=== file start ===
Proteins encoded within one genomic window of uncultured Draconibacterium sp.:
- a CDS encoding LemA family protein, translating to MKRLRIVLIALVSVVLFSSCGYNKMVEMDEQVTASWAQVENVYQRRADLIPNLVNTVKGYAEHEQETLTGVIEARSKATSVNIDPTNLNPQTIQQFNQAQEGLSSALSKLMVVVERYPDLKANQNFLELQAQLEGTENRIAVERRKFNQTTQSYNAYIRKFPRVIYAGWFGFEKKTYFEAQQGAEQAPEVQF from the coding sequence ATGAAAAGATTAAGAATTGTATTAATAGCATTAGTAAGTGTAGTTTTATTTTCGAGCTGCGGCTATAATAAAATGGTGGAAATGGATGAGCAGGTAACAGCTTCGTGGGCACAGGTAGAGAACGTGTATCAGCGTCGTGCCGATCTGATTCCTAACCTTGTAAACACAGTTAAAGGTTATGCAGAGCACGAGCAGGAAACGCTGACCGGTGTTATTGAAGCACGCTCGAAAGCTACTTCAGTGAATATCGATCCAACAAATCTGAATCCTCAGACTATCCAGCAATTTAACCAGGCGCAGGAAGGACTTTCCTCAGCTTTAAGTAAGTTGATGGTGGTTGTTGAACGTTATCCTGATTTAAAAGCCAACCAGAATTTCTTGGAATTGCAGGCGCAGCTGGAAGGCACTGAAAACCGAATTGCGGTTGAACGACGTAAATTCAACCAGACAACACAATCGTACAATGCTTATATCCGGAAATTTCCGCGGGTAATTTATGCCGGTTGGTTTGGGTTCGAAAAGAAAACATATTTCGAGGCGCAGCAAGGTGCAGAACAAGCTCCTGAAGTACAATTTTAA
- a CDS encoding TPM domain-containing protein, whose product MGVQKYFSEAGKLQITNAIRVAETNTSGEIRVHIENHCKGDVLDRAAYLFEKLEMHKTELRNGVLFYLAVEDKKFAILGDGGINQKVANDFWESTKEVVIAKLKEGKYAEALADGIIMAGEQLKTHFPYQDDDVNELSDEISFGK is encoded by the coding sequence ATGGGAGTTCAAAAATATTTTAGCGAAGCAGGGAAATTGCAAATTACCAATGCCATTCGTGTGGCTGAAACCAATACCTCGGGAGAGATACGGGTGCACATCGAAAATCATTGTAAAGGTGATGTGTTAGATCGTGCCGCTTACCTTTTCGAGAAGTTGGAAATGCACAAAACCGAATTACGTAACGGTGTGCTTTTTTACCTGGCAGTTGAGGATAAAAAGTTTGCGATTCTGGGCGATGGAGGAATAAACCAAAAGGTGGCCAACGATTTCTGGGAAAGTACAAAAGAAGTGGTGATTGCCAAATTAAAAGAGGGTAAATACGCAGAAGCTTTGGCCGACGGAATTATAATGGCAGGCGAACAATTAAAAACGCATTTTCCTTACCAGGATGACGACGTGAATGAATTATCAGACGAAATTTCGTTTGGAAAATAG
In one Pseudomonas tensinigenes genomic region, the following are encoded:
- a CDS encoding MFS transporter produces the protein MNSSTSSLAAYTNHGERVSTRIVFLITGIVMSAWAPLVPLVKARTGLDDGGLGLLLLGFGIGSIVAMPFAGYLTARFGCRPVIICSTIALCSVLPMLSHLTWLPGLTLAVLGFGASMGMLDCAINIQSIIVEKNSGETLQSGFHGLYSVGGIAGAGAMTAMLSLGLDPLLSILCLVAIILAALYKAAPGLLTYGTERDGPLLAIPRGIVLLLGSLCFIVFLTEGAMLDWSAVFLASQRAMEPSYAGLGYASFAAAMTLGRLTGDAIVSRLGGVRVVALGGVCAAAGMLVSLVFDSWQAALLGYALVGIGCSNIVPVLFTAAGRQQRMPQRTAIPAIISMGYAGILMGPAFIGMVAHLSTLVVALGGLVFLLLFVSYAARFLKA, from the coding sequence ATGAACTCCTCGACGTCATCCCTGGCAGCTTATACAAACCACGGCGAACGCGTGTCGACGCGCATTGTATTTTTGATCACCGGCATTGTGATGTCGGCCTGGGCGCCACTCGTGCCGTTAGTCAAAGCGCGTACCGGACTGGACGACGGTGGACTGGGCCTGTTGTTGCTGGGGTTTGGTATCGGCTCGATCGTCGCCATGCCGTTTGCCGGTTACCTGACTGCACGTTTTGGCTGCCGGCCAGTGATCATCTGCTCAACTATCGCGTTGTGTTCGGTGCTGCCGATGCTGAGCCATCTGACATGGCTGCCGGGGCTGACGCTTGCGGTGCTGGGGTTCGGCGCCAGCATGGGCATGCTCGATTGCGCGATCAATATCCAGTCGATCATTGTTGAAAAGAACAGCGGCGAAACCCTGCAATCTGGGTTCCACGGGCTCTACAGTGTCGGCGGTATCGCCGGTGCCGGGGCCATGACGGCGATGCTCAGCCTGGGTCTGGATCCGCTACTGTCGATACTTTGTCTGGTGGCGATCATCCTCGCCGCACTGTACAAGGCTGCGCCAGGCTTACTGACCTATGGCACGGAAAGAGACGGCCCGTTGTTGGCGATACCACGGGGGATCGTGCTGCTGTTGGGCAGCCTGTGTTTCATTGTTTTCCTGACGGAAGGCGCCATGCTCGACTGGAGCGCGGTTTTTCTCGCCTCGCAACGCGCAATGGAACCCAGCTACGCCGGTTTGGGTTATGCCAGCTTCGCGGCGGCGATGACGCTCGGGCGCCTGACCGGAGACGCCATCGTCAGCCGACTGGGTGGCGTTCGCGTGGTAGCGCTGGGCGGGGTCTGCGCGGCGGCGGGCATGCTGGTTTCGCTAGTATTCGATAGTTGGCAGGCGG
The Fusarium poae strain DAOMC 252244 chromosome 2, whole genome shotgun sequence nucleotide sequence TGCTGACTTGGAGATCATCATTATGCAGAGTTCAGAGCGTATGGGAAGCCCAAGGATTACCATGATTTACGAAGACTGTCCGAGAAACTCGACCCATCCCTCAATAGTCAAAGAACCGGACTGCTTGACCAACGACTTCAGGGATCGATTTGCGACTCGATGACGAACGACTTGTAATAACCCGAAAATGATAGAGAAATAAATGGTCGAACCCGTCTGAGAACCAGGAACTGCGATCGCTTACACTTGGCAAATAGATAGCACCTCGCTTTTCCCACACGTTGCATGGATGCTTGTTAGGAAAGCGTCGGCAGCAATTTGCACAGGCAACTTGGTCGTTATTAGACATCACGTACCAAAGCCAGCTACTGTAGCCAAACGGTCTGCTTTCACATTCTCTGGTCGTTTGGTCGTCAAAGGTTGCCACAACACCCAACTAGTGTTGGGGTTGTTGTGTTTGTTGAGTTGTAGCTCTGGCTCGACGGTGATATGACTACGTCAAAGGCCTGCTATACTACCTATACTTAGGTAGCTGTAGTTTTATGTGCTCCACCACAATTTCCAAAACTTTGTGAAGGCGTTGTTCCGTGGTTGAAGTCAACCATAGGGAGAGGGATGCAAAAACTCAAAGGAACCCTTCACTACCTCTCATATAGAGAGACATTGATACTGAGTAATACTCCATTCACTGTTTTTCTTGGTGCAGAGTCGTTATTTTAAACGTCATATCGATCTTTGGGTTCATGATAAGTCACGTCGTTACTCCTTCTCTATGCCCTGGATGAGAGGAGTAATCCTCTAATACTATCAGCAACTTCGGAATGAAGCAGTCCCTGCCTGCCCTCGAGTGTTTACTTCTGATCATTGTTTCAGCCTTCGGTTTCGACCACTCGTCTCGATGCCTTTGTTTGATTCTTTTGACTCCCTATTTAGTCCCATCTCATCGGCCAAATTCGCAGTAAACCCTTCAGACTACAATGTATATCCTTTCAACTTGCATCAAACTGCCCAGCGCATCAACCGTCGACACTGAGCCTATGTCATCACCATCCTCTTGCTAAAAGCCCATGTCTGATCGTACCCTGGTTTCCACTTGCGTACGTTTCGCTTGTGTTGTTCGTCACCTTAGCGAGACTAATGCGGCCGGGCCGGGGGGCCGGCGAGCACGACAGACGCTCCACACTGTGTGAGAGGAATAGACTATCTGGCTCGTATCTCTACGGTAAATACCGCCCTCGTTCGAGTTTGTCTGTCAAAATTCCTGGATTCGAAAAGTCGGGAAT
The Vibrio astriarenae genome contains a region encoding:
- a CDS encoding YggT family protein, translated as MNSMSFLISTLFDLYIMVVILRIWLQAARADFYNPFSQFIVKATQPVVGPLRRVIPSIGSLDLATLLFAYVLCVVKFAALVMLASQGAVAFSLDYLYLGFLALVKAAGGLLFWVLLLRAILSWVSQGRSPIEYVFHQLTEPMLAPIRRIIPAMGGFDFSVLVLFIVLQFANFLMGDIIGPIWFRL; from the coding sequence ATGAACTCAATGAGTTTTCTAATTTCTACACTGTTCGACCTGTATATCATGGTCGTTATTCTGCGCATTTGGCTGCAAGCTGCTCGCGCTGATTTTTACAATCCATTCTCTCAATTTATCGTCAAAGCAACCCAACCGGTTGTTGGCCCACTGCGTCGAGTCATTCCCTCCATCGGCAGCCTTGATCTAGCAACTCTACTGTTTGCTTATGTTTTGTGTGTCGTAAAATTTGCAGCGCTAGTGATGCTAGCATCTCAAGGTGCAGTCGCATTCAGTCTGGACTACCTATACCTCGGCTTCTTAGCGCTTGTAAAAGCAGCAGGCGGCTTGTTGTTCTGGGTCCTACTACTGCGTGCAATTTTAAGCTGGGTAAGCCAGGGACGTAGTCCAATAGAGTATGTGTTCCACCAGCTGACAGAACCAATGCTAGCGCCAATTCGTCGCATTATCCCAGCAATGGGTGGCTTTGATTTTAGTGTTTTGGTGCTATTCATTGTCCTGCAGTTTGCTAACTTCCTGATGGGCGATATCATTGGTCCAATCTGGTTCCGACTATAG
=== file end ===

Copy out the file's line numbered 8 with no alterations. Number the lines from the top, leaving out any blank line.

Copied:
- a CDS encoding YggT family protein, translated as MNSMSFLISTLFDLYIMVVILRIWLQAARADFYNPFSQFIVKATQPVVGPLRRVIPSIGSLDLATLLFAYVLCVVKFAALVMLASQGAVAFSLDYLYLGFLALVKAAGGLLFWVLLLRAILSWVSQGRSPIEYVFHQLTEPMLAPIRRIIPAMGGFDFSVLVLFIVLQFANFLMGDIIGPIWFRL; from the coding sequence ATGAACTCAATGAGTTTTCTAATTTCTACACTGTTCGACCTGTATATCATGGTCGTTATTCTGCGCATTTGGCTGCAAGCTGCTCGCGCTGATTTTTACAATCCATTCTCTCAATTTATCGTCAAAGCAACCCAACCGGTTGTTGGCCCACTGCGTCGAGTCATTCCCTCCATCGGCAGCCTTGATCTAGCAACTCTACTGTTTGCTTATGTTTTGTGTGTCGTAAAATTTGCAGCGCTAGTGATGCTAGCATCTCAAGGTGCAGTCGCATTCAGTCTGGACTACCTATACCTCGGCTTCTTAGCGCTTGTAAAAGCAGCAGGCGGCTTGTTGTTCTGGGTCCTACTACTGCGTGCAATTTTAAGCTGGGTAAGCCAGGGACGTAGTCCAATAGAGTATGTGTTCCACCAGCTGACAGAACCAATGCTAGCGCCAATTCGTCGCATTATCCCAGCAATGGGTGGCTTTGATTTTAGTGTTTTGGTGCTATTCATTGTCCTGCAGTTTGCTAACTTCCTGATGGGCGATATCATTGGTCCAATCTGGTTCCGACTATAG